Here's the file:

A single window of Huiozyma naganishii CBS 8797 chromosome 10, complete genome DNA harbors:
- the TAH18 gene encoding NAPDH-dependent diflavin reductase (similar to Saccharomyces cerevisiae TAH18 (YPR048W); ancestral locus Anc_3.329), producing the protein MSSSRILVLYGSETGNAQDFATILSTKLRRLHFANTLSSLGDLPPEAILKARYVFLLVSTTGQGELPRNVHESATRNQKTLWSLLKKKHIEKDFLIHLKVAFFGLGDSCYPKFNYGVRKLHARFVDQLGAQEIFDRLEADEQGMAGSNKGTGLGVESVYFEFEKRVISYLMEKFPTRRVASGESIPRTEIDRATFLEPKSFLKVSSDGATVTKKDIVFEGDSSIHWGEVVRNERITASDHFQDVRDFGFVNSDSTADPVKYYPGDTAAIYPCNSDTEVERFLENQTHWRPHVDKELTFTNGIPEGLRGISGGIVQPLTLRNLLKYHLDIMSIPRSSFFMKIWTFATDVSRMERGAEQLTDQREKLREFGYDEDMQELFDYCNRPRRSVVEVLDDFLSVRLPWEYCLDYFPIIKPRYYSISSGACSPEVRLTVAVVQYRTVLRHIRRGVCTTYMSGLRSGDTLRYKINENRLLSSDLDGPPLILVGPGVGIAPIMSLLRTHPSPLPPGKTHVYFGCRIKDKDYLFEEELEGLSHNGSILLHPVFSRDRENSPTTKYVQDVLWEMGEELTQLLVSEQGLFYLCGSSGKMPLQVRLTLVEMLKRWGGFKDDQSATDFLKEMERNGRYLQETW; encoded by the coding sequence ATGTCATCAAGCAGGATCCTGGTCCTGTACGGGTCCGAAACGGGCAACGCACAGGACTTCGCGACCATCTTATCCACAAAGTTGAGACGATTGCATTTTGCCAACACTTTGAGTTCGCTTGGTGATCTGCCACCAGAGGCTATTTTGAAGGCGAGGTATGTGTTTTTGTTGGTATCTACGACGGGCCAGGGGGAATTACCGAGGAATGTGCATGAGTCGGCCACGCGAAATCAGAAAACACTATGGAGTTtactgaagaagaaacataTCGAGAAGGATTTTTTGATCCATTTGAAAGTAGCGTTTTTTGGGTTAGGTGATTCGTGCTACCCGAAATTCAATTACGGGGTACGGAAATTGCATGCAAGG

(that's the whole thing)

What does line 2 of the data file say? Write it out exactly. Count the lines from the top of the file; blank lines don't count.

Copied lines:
- the TAH18 gene encoding NAPDH-dependent diflavin reductase (similar to Saccharomyces cerevisiae TAH18 (YPR048W); ancestral locus Anc_3.329), producing the protein MSSSRILVLYGSETGNAQDFATILSTKLRRLHFANTLSSLGDLPPEAILKARYVFLLVSTTGQGELPRNVHESATRNQKTLWSLLKKKHIEKDFLIHLKVAFFGLGDSCYPKFNYGVRKLHARFVDQLGAQEIFDRLEADEQGMAGSNKGTGLGVESVYFEFEKRVISYLMEKFPTRRVASGESIPRTEIDRATFLEPKSFLKVSSDGATVTKKDIVFEGDSSIHWGEVVRNERITASDHFQDVRDFGFVNSDSTADPVKYYPGDTAAIYPCNSDTEVERFLENQTHWRPHVDKELTFTNGIPEGLRGISGGIVQPLTLRNLLKYHLDIMSIPRSSFFMKIWTFATDVSRMERGAEQLTDQREKLREFGYDEDMQELFDYCNRPRRSVVEVLDDFLSVRLPWEYCLDYFPIIKPRYYSISSGACSPEVRLTVAVVQYRTVLRHIRRGVCTTYMSGLRSGDTLRYKINENRLLSSDLDGPPLILVGPGVGIAPIMSLLRTHPSPLPPGKTHVYFGCRIKDKDYLFEEELEGLSHNGSILLHPVFSRDRENSPTTKYVQDVLWEMGEELTQLLVSEQGLFYLCGSSGKMPLQVRLTLVEMLKRWGGFKDDQSATDFLKEMERNGRYLQETW; encoded by the coding sequence ATGTCATCAAGCAGGATCCTGGTCCTGTACGGGTCCGAAACGGGCAACGCACAGGACTTCGCGACCATCTTATCCACAAAGTTGAGACGATTGCATTTTGCCAACACTTTGAGTTCGCTTGGTGATCTGCCACCAGAGGCTATTTTGAAGGCGAGGTATGTGTTTTTGTTGGTATCTACGACGGGCCAGGGGGAATTACCGAGGAATGTGCATGAGTCGGCCACGCGAAATCAGAAAACACTATGGAGTTtactgaagaagaaacataTCGAGAAGGATTTTTTGATCCATTTGAAAGTAGCGTTTTTTGGGTTAGGTGATTCGTGCTACCCGAAATTCAATTACGGGGTACGGAAATTGCATGCAAGG